Samsung: Best and Worst Laptop Brands
Firmly in the middle of the pack, Samsung doesn't blow us away, but it isn't a brand you should ignore, either. The company fared pretty well on our tech support showdown, but didn't stand out in any other category. Generally speaking, Samsung's laptops are made with quality construction, but the company doesn't make very many of them. Primarily, this is the brand to consider if you're looking for a premium Ultrabook or an affordable Chromebook. Look elsewhere for more variety.
Reviews (14 out of 20)
Samsung has been scaling back on the number of notebooks it makes -- we reviewed just three of its systems this past year -- but all are high quality. By focusing its efforts on high-end systems such as the ATIV Book 9 (4 stars) and the budget-minded Chromebook 2 (3.5 stars), Samsung has been able to deliver consistently strong products.
Tech Support (18 out of 20)
Samsung continues to fine-tune its tech support, which led to a tie for second place in our last survey. The company added a unique new feature called SPOT (Smart Personal Online Training) that connects laptop owners with knowledgeable Samsung reps. Generally speaking, Samsung did a great job of supplying answers online and over the phone, with the notable exception of knowing how to deal with the company's own SideSync software.
Design (11 out of 15)
It's not that Samsung doesn't know how to make a pretty notebook -- it does. Just check out the ATIV Book 9 (2014 Edition) or the upcoming refresh, the ATIV Book 9 Ultrabook. Made from an Ash Black aluminum chassis, both notebooks are stunning, with dangerous curves in all the right places. It's just a variation on a theme we've seen for the past two years. While we appreciate that the upcoming Ultrabook will weigh a scant 2 pounds, it's not enough to vault Samsung to the top. The faux-leather clad Chromebook 2 and Chromebook 2 (Intel) don't bolster the company's case, either.
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Keyboard & Touchpad (8 out of 15)
Perhaps Samsung should stick to devices with touch screens, because its laptop keyboards are unimpressive. Every Samsung notebook we reviewed suffered from shallow, mushy keys. For good measure, the ATIV Book 9 adds in a touchpad that stuck occasionally and failed at many multitouch gestures in our tests.
Display (7 out of 10)
Because Samsung is now focusing on the extreme low end (Chromebooks) and high end of the laptop market, its screens are understandably a mixed bag. We found the Chromebook 2 to have limited viewing angles with just decent brightness (214 nits), but the 15.6-inch ATIV Book 9 boasted a colorful panel (98 percent of the gamut) with plenty of brightness (279 nits). The 13-inch ATIV Book 9 Plus' quad HD screen (3200 x 1800 pixels) is sharper with generous viewing angles.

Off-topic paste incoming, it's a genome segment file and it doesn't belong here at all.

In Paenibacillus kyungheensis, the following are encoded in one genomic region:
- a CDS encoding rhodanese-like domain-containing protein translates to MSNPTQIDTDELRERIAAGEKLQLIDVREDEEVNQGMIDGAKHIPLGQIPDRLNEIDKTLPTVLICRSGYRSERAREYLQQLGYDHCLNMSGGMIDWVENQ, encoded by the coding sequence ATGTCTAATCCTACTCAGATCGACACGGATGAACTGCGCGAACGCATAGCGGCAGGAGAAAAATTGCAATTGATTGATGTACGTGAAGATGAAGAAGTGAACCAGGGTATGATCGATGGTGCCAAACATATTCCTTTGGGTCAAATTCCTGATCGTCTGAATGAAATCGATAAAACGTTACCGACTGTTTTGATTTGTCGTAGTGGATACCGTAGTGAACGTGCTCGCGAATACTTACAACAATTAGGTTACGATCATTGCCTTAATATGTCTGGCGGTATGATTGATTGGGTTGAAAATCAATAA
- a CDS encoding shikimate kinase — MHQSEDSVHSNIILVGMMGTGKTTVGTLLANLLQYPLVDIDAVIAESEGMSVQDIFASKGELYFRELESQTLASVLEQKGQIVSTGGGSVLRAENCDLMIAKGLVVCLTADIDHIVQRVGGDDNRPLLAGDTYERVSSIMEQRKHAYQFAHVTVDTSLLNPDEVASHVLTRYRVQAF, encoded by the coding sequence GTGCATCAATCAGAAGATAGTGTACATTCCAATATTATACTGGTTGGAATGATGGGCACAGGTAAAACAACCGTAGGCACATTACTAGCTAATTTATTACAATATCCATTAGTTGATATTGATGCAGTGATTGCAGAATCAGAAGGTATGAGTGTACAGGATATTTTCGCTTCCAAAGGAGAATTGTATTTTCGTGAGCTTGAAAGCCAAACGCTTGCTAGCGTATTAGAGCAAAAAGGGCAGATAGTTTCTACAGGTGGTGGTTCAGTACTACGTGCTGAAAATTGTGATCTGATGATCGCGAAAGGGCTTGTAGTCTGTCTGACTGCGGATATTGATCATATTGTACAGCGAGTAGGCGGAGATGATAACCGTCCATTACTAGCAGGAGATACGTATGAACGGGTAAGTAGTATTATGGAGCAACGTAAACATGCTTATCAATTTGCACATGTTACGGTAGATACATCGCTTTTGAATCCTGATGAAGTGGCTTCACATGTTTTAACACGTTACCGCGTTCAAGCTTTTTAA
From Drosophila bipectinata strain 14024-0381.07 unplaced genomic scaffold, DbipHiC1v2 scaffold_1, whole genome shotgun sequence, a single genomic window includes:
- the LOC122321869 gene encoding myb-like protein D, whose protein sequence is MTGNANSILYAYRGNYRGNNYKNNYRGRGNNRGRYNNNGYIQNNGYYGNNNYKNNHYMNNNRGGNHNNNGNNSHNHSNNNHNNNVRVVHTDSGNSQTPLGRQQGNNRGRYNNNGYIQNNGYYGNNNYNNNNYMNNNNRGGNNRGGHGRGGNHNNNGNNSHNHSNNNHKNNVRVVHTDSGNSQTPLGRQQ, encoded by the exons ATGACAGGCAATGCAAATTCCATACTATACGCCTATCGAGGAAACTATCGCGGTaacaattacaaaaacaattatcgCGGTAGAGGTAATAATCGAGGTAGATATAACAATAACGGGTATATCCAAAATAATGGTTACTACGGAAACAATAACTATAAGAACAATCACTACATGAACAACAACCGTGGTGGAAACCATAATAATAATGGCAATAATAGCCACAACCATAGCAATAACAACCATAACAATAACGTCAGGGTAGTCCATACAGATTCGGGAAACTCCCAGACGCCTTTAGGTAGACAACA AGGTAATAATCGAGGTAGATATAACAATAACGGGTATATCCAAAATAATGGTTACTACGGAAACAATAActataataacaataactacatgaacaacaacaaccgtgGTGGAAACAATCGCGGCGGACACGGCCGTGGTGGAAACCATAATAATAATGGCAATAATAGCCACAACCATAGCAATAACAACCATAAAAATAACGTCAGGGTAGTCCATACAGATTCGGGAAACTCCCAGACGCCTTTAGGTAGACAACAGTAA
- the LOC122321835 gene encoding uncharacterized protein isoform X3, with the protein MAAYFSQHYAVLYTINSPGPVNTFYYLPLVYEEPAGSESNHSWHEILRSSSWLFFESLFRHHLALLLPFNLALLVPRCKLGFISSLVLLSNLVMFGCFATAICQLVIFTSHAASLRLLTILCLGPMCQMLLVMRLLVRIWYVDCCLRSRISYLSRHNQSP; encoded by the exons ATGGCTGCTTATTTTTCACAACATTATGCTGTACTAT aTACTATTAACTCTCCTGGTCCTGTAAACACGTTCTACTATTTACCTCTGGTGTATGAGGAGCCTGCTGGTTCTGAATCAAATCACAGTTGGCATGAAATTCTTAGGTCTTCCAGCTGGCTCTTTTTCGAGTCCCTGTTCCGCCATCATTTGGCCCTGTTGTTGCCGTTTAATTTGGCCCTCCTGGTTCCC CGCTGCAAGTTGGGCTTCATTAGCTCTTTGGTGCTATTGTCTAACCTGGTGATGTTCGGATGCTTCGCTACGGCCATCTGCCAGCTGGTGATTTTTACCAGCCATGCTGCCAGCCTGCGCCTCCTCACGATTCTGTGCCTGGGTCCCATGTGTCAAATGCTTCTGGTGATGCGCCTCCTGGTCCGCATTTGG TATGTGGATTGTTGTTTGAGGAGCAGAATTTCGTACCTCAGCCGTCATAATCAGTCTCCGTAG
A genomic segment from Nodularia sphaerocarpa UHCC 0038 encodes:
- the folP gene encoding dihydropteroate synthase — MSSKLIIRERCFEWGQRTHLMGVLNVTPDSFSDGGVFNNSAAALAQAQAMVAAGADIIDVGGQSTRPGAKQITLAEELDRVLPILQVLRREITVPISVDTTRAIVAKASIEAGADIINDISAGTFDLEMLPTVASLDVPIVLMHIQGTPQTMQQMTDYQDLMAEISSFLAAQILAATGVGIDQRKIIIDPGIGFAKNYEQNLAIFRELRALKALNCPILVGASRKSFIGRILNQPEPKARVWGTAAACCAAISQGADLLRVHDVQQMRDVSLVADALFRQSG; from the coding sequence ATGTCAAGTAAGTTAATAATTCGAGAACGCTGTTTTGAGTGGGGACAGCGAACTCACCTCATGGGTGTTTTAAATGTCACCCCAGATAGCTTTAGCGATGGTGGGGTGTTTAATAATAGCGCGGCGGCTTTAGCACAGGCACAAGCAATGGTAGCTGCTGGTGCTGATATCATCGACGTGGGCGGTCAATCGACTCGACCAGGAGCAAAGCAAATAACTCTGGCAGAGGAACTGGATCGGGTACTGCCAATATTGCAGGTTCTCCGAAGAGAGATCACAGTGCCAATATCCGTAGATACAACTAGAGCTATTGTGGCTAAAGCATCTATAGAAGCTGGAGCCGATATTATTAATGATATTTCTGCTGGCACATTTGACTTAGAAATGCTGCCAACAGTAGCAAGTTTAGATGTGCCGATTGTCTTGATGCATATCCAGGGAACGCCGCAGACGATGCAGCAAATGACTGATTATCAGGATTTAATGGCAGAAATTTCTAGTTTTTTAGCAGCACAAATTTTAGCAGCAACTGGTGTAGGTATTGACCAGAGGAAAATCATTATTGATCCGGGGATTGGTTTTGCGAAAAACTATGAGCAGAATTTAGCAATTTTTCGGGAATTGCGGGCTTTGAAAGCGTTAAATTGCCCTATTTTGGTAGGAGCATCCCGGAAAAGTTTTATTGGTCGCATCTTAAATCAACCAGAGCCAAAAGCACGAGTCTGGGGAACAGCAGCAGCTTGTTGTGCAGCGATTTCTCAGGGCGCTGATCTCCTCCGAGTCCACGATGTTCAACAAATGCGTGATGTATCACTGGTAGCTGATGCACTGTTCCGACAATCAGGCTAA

Innovation (2 out of 5)
Samsung hasn't put a huge focus on new notebooks or innovations over the past year, instead opting to make small improvements to its already solid products. The company recently infused its Chromebook 2 with a beefier Intel Celeron processor. The ATIV Book series remains Samsung's flagship, and consistently impresses with its thin design, bright display and rich audio. The 2015 edition of the ATIV Book 9 is Samsung's lightest yet, boasting a strikingly slim 2-pound frame and a crisp, quad HD 12.2-inch display.
Audio (3 out of 5)
Samsung's audio quality falters on its low-end laptops. The speakers on the Samsung Chromebook 2, while loud at 91dB, sounded consistently scratchy. However, the ATIV Book 9 is enhanced with Dolby Digital technology and produced accurate sound with a strong definition between high and low end. Overall, Samsung's notebooks averaged 87dB, which is slightly higher than the 85dB category average.
Value & Selection (2 out of 5)
While its selection is a little larger than Apple's, the Samsung family of laptops consists of just two Chromebooks and a few flavors of the ATIV Book 9 and 9 Plus. Unlike Apple, Samsung offers affordable systems that run from $250 to $400. However, both companies fall flat on selection, and Samsung's lack of an online configurator hurts, too.
Software (3 out of 5)
Samsung's laptops saw updated SideSync software this year, which now supports Samsung devices running Android KitKat and later, and computers running Window XP and later or Mac OS. This helpful software conveniently lets you receive phone calls and text messages on your computer. We also like that you can share your phone's screen on your laptop, and drag and drop content between your PC and your phone.
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Samsung Link, which lets you access all your content across all your devices, was also updated to integrate with Windows File Explorer. ATIV Book 9s and the One 7 Curved ship with S Player+ media player and S PhotoStudio image viewer and editor. While the upgrades are incremental, Samsung's offerings are still useful.